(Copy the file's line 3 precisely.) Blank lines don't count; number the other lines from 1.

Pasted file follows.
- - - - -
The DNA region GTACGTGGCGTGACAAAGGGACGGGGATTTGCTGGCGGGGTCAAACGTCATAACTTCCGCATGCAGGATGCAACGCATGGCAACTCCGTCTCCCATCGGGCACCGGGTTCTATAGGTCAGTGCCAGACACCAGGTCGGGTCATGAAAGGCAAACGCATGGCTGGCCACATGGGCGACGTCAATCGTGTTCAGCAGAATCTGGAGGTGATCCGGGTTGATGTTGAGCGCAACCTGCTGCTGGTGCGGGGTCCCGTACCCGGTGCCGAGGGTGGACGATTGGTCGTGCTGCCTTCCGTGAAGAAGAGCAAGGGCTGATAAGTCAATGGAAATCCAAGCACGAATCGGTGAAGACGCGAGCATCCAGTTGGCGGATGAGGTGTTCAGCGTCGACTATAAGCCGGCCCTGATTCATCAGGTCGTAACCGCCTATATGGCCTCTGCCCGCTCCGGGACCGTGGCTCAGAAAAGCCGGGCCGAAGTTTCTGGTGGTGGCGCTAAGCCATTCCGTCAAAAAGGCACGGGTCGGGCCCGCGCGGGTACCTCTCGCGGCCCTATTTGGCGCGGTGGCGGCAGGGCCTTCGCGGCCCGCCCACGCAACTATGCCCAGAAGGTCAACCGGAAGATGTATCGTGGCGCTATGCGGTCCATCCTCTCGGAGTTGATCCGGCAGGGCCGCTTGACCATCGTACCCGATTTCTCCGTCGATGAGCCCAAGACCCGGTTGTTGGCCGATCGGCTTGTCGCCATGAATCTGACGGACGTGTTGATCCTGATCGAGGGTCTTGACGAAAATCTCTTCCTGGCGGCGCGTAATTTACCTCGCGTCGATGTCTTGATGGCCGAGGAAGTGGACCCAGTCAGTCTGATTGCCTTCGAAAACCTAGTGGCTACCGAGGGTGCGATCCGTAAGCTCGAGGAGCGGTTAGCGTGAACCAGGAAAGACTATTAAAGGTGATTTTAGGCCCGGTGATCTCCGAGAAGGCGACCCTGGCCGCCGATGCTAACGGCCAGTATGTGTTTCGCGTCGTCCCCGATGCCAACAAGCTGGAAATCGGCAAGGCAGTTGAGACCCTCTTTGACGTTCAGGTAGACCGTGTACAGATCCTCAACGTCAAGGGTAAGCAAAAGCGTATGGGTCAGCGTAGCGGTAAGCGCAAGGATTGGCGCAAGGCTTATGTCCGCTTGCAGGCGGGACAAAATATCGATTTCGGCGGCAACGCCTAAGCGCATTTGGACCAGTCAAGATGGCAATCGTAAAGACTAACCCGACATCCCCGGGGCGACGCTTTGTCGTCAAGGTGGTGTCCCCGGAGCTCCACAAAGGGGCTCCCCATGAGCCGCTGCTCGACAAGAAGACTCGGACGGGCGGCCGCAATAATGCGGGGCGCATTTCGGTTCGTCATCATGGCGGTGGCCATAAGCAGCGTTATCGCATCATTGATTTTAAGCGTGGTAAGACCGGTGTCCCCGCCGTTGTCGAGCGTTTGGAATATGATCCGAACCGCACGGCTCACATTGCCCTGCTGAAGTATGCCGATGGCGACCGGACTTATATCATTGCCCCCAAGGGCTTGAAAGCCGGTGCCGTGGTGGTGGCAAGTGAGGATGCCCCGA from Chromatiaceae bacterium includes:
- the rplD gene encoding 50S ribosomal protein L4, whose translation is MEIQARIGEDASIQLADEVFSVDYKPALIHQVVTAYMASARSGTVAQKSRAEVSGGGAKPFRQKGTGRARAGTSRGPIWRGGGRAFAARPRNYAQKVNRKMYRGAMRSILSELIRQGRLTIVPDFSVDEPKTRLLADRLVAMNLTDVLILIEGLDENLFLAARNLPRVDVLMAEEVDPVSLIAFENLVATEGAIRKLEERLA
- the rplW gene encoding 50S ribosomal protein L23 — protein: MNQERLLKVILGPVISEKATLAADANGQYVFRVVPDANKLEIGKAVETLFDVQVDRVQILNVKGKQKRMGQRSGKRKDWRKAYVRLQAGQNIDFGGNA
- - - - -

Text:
- the rplW gene encoding 50S ribosomal protein L23 — protein: MNQERLLKVILGPVISEKATLAADANGQYVFRVVPDANKLEIGKAVETLFDVQVDRVQILNVKGKQKRMGQRSGKRKDWRKAYVRLQAGQNIDFGGNA